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Physics Work, Force, Energy problem

  1. Dec 13, 2014 #1
    What force did the child exert if he got to the top of the slide by climbing up the 10 meter long side of the slide?
    https://fbcdn-sphotos-h-a.akamaihd.net/hphotos-ak-xpa1/v/t34.0-12/10863755_1035352396481600_499412383_n.jpg?oh=e7ad2ad952d3fdca760ac98ed1b59ebe&oe=548F4670&__gda__=1418653456_ac219d3a189cf6d15b47ccb70de90f1f
    https://fbcdn-sphotos-h-a.akamaihd.net/hphotos-ak-xpa1/v/t34.0-12/10846976_1035352363148270_1792159887_n.jpg?oh=cb662a069afbf224b2750559d8a17b46&oe=548EE155&__gda__=1418659460_f3d5a9eef0c9baa2ccdb7d0c055a6d88



    W = F*X, X=displacement
    Esubk = (.5)m*v^2


    I simply subbed in the 700J for the work, used 3m as the displacement and solved the equation for F.
    My classmates have been solving this using 10m instead of 3m. I am unsure of what the correct solving process for this is. My answer was 200 using only one significant figure.
     
  2. jcsd
  3. Dec 13, 2014 #2

    Nathanael

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    How is displacement defined? The child starts at the bottom of the slide and ends at the top of the slide; what is the child's displacement?

    P.S.
    It is probably against the rules to post a poll with the answers on it, because the point of this part of the forums is to help people to understand the solution, not to simply give them the answer.
     
  4. Dec 13, 2014 #3
    Well, as far as I am aware, when calculating work, displacement and force should normally be directional, so to find work of walking up a stair case, you would us the height of the stairs multiplied by the gravitational force acting on your self (weight). I am confused on whether it is possible to use the diagonal displacement shown or if you are to use the vertical displacement?
     
  5. Dec 13, 2014 #4

    Nathanael

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    You can use the diagonal displacement and the component of the gravitational force acting parallel to the slide. The normal force from the slide balances the other component of gravity so you only have to push against part of the gravitational force.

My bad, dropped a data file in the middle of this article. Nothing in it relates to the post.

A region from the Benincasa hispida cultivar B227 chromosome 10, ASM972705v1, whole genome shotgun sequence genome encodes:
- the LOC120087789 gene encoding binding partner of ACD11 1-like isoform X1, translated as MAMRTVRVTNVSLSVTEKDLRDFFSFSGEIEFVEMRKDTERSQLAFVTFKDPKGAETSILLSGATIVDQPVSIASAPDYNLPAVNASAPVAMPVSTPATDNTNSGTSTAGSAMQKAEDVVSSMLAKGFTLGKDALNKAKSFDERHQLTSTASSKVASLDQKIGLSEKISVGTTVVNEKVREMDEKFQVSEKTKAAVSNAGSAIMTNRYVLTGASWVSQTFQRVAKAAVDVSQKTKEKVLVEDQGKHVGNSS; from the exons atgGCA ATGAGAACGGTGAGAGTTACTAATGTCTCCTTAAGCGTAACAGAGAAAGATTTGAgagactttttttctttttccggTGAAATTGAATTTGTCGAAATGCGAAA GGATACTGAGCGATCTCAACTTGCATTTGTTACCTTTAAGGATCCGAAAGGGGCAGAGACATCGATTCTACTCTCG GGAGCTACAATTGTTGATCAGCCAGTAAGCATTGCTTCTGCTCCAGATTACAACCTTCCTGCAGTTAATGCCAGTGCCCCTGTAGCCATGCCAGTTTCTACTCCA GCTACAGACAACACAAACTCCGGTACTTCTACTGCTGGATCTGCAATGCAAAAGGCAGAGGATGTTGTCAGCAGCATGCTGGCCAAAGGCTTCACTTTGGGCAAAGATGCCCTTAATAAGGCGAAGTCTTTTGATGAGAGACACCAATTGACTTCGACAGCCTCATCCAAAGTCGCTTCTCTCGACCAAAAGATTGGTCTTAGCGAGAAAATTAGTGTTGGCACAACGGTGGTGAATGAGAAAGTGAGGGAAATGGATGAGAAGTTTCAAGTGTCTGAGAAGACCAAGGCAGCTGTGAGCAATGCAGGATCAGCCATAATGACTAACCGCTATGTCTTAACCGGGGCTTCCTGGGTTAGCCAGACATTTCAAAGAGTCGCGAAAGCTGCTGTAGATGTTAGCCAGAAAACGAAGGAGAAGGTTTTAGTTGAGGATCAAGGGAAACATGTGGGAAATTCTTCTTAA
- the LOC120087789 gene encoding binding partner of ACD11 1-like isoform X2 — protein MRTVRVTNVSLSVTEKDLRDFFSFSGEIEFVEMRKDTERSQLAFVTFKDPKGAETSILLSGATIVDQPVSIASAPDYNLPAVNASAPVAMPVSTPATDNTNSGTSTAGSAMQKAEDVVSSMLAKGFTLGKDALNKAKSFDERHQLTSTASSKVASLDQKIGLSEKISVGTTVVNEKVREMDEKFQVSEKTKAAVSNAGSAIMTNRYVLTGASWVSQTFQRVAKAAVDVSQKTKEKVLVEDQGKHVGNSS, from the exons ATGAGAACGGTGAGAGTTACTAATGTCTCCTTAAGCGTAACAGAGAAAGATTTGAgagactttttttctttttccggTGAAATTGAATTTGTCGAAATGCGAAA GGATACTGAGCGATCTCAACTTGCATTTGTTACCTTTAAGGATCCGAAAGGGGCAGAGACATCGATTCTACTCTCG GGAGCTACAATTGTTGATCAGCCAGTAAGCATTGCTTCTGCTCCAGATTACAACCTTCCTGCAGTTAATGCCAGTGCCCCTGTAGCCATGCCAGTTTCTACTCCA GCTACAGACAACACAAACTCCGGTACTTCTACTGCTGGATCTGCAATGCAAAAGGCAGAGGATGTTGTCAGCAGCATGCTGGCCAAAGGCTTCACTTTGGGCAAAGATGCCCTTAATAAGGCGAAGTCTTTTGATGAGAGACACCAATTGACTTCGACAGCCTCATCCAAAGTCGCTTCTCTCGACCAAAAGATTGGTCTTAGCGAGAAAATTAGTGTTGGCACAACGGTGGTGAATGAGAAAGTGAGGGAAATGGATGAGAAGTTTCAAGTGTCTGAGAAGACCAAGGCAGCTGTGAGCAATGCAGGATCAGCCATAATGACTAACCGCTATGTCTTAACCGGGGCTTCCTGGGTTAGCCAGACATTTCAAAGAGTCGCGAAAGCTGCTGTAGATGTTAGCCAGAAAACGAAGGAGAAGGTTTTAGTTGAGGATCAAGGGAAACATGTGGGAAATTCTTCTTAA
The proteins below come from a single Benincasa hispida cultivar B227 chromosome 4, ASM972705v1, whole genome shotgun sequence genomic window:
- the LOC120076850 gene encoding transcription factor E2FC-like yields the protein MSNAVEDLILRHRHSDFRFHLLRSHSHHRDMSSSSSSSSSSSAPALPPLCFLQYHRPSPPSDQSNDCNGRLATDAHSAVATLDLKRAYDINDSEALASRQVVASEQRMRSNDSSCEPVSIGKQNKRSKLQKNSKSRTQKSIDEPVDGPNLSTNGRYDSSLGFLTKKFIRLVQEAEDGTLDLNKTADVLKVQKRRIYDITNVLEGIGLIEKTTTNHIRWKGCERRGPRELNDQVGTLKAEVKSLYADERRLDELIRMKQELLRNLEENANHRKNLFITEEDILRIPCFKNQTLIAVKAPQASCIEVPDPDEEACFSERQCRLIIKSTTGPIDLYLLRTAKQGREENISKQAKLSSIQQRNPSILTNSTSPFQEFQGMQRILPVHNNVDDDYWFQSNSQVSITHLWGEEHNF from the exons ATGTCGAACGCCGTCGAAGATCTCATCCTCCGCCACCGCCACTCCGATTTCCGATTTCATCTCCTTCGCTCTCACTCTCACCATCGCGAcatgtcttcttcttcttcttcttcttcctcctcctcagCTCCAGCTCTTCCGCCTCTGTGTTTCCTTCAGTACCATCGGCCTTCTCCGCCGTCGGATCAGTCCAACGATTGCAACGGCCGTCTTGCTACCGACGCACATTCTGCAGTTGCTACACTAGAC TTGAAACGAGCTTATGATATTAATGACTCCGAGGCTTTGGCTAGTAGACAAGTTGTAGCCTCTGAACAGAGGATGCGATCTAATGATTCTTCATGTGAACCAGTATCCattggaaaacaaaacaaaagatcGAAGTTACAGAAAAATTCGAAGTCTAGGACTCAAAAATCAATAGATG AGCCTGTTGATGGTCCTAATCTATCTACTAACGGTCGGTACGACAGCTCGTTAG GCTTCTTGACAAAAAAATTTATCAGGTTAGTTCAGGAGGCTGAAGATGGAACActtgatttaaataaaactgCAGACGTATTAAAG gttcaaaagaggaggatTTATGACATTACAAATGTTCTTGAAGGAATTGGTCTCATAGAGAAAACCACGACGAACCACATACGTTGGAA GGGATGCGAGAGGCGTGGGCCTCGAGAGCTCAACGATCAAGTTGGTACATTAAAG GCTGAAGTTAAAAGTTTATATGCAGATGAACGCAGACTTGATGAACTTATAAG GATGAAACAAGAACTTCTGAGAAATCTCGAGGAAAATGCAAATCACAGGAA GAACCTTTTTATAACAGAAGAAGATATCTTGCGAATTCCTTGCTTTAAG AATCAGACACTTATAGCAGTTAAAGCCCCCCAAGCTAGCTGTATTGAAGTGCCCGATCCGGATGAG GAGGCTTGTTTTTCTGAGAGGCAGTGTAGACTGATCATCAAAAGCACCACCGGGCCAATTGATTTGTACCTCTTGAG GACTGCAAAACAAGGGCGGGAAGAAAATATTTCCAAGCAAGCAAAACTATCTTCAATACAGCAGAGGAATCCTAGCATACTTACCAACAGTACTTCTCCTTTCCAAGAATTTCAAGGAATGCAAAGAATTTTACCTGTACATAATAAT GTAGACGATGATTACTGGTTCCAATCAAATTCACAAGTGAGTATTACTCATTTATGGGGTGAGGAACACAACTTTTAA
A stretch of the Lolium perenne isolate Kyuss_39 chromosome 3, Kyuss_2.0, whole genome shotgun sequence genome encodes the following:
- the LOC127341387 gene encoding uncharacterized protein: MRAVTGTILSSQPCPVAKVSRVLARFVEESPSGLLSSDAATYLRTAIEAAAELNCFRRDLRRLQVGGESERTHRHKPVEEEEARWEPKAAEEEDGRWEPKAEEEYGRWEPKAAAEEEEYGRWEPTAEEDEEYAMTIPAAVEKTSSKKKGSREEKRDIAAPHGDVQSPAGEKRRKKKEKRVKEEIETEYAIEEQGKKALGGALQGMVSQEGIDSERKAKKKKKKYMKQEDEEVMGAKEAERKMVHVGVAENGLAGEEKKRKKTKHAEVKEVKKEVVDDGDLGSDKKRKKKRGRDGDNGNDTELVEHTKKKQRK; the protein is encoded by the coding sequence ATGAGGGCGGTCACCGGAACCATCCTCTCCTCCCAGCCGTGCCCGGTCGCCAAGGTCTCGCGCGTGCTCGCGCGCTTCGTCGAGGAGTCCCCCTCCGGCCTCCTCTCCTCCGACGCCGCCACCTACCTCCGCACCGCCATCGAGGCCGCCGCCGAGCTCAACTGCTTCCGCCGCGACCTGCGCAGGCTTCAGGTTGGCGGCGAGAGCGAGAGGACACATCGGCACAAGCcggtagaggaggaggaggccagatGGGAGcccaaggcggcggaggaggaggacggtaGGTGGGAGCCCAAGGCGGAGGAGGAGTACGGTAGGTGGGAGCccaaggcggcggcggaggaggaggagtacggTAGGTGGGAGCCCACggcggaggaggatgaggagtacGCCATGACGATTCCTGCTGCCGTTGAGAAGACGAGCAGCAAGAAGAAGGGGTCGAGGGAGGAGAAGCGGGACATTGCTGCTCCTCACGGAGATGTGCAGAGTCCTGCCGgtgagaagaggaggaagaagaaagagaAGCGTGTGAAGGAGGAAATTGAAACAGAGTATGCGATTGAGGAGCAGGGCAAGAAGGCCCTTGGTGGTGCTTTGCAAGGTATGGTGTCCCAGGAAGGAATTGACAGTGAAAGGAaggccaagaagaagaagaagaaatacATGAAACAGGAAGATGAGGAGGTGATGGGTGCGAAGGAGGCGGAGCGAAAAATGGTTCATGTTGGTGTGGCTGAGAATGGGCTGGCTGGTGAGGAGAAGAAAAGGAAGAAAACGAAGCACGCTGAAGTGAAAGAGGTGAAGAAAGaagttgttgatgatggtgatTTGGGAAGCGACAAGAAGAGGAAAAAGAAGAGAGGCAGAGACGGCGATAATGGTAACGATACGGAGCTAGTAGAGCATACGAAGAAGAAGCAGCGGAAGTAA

If you were to lift the child vertically up 3 meters, then you would be opposing the entire force of gravity. But if you were to push the child up the slide, you would only be opposing part of the force of gravity (the component parallel to the slide) and (ignoring friction) it would be "easier" to do (less force would be required).

    So yes, you can use the diagonal displacement, as long as you don't use the entire force of gravity. (As you hinted at, you would only use the component of gravity which is in the same direction as the diagonal displacement.)


    P.S. Your method for finding the work done climbing the stairs (and for climbing the slide) is correct. But the problem didn't ask for the work done, it asked for the force.
     
  6. Dec 13, 2014 #5

    haruspex

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    That's a bit inaccurate because you've already lost precision in computing the number of Joules.
    If you go back to an algebraic expression for the work done (instead of subbing in numbers) then get the algebraic expression for the force you should notice something.
     
  7. Dec 13, 2014 #6

    ehild

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    The question is poorly formulated. What force did the child exert - on what?
    Did it exert no force perpendicularly to the slope?
    Is it possible to walk up on a frictionless slope?
    How can we walk at all? Do we need zero horizontal force to move horizontally?
    The answer would be easy, if the child pulled itself up with the help of a rope fixed to the top of the hill .
     
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